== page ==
> <side note> There is a bug in mono that prevents a mono server from
> sending the chain to the client.  This bug is being worked on 
> independently of this email.  Since a mono client has no 
> intermediates, it means a mono client is doomed whenever it tries 
> to connect to a mono server signed by an intermediate, which is 
> unfortunately the real world norm.  Interestingly, if you run a 
> .Net client and mono server, then the connection succeeds because 
> the client is able to construct the chain from the MS list of 
> intermediates.  Also, if you run a .Net server and mono client, the
> connection succeeds because the .Net server successfully sends the
> chain to the client.  The incompatibility problem occurs strictly
> when a mono client connects to a mono server signed by 
> intermediate.  This lends even more validity to the concept of 
> populating a list of intermediates on the client, to make the 
> client more robust. </side note>
> As a final piece of background information here, I need to point 
> out that mono X509Chain currently does not attempt to use the 
> intermediate store to build a chain.  So even if the intermediate 
> list were populated, the mono client would still fail to build the
>  chain.
> So finally, I get to the meat of this email:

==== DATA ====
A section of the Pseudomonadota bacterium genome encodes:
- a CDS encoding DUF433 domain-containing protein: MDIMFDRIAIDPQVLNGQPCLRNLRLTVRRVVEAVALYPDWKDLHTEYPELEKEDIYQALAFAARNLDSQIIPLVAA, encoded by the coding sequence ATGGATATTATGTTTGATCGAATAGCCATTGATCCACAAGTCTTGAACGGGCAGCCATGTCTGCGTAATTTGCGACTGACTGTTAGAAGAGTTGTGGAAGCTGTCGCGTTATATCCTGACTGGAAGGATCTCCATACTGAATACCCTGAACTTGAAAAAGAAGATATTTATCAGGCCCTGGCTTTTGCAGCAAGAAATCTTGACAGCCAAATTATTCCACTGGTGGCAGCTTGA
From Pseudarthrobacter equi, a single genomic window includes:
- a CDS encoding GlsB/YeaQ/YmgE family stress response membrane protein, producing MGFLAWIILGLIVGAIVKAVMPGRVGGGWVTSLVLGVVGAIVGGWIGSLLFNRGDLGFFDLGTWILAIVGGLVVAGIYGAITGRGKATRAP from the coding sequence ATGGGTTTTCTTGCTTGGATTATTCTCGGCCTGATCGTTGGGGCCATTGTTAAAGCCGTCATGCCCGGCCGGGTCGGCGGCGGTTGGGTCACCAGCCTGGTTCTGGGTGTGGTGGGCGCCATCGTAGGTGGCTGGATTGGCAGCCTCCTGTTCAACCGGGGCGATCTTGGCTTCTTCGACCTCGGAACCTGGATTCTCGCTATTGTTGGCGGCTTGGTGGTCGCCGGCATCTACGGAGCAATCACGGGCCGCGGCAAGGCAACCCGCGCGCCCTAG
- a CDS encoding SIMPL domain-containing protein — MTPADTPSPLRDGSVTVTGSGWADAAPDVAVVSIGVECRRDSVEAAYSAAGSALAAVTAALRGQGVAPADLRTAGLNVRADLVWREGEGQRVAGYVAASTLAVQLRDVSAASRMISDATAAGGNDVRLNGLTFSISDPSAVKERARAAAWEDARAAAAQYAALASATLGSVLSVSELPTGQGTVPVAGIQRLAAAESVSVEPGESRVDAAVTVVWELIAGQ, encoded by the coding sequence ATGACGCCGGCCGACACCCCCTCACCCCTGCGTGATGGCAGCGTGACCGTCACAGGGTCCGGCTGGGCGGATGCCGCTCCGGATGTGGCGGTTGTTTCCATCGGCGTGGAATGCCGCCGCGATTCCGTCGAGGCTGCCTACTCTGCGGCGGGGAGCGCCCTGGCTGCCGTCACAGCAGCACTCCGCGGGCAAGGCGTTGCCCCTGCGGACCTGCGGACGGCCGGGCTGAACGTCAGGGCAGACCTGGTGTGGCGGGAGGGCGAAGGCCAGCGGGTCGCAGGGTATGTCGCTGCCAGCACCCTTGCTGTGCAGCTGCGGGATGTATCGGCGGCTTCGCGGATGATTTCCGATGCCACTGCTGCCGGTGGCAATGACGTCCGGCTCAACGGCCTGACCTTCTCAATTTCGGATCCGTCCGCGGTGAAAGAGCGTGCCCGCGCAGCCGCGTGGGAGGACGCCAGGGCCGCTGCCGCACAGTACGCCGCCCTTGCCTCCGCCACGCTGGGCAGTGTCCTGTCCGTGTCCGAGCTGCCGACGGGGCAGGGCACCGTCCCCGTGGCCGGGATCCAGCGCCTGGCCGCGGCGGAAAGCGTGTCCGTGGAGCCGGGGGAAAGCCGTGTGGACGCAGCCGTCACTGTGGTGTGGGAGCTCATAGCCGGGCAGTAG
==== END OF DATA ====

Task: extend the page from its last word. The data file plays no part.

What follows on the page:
> 1- I would like to introduce a new way of populating the root list.
> I would like to create a new MSRoots class, and corresponding
> "msroots" wrapper console application, that can be used instead of,
> or in addition to mozroots.  Users can run msroots from the
> terminal, just as they are accustomed to do with mozroots. But
> application developers can also use the MSRoots class to perform
> the same job programatically - very easy.
> MSRoots will follow the Microsoft practice of populating roots and
>  intermediates, instead of following the mozilla practice of 
> populating roots without intermediates.  Also, MSRoots will follow
>  the MS selection of roots (currently 43 roots) and will not follow
>  the mozilla list (currently over 140 roots).
> Copyright and license terms are a sticky subject when distributing
>  CA certs.  To avoid any difficulty, I support the current approach
>  of *not* distributing certs, but instead, automating the download.
>  It is absolutely legal (fair use) to distribute URL's that refer
> to potentially copyrighted material; since the URL is only a 
> reference, the URL is legal to distribute under fair use.  I hereby
> volunteer to maintain a list of references, and to automate the
> process of updating that list, so any random schmo or monkey could
> trivially take over the job at any time.  I can establish some way
> of automating a periodic comparison on a fully updated windows
> system, versus the published list, and generating an alert whenever